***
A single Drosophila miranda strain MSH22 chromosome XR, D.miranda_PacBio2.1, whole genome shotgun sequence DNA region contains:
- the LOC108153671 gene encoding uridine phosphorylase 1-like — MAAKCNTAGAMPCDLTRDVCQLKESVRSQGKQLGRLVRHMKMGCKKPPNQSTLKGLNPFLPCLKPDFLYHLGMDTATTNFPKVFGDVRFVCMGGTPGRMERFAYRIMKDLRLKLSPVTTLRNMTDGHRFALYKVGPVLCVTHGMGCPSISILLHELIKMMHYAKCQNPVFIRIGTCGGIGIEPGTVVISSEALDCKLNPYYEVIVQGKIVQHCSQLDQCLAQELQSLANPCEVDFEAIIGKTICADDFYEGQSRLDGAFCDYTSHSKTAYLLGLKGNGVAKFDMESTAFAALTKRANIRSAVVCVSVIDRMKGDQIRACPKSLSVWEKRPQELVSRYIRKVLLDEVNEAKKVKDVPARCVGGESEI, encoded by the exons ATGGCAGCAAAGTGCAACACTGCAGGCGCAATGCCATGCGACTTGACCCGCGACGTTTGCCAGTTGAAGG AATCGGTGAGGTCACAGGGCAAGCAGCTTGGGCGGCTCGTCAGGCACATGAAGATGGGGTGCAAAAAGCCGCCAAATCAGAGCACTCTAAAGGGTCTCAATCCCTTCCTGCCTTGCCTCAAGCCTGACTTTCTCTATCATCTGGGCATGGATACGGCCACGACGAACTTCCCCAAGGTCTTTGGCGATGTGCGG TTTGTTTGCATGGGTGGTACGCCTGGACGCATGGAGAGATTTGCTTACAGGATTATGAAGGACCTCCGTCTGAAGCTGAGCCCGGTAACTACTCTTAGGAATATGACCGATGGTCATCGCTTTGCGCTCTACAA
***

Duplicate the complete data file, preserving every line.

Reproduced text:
A single Drosophila miranda strain MSH22 chromosome XR, D.miranda_PacBio2.1, whole genome shotgun sequence DNA region contains:
- the LOC108153671 gene encoding uridine phosphorylase 1-like — MAAKCNTAGAMPCDLTRDVCQLKESVRSQGKQLGRLVRHMKMGCKKPPNQSTLKGLNPFLPCLKPDFLYHLGMDTATTNFPKVFGDVRFVCMGGTPGRMERFAYRIMKDLRLKLSPVTTLRNMTDGHRFALYKVGPVLCVTHGMGCPSISILLHELIKMMHYAKCQNPVFIRIGTCGGIGIEPGTVVISSEALDCKLNPYYEVIVQGKIVQHCSQLDQCLAQELQSLANPCEVDFEAIIGKTICADDFYEGQSRLDGAFCDYTSHSKTAYLLGLKGNGVAKFDMESTAFAALTKRANIRSAVVCVSVIDRMKGDQIRACPKSLSVWEKRPQELVSRYIRKVLLDEVNEAKKVKDVPARCVGGESEI, encoded by the exons ATGGCAGCAAAGTGCAACACTGCAGGCGCAATGCCATGCGACTTGACCCGCGACGTTTGCCAGTTGAAGG AATCGGTGAGGTCACAGGGCAAGCAGCTTGGGCGGCTCGTCAGGCACATGAAGATGGGGTGCAAAAAGCCGCCAAATCAGAGCACTCTAAAGGGTCTCAATCCCTTCCTGCCTTGCCTCAAGCCTGACTTTCTCTATCATCTGGGCATGGATACGGCCACGACGAACTTCCCCAAGGTCTTTGGCGATGTGCGG TTTGTTTGCATGGGTGGTACGCCTGGACGCATGGAGAGATTTGCTTACAGGATTATGAAGGACCTCCGTCTGAAGCTGAGCCCGGTAACTACTCTTAGGAATATGACCGATGGTCATCGCTTTGCGCTCTACAA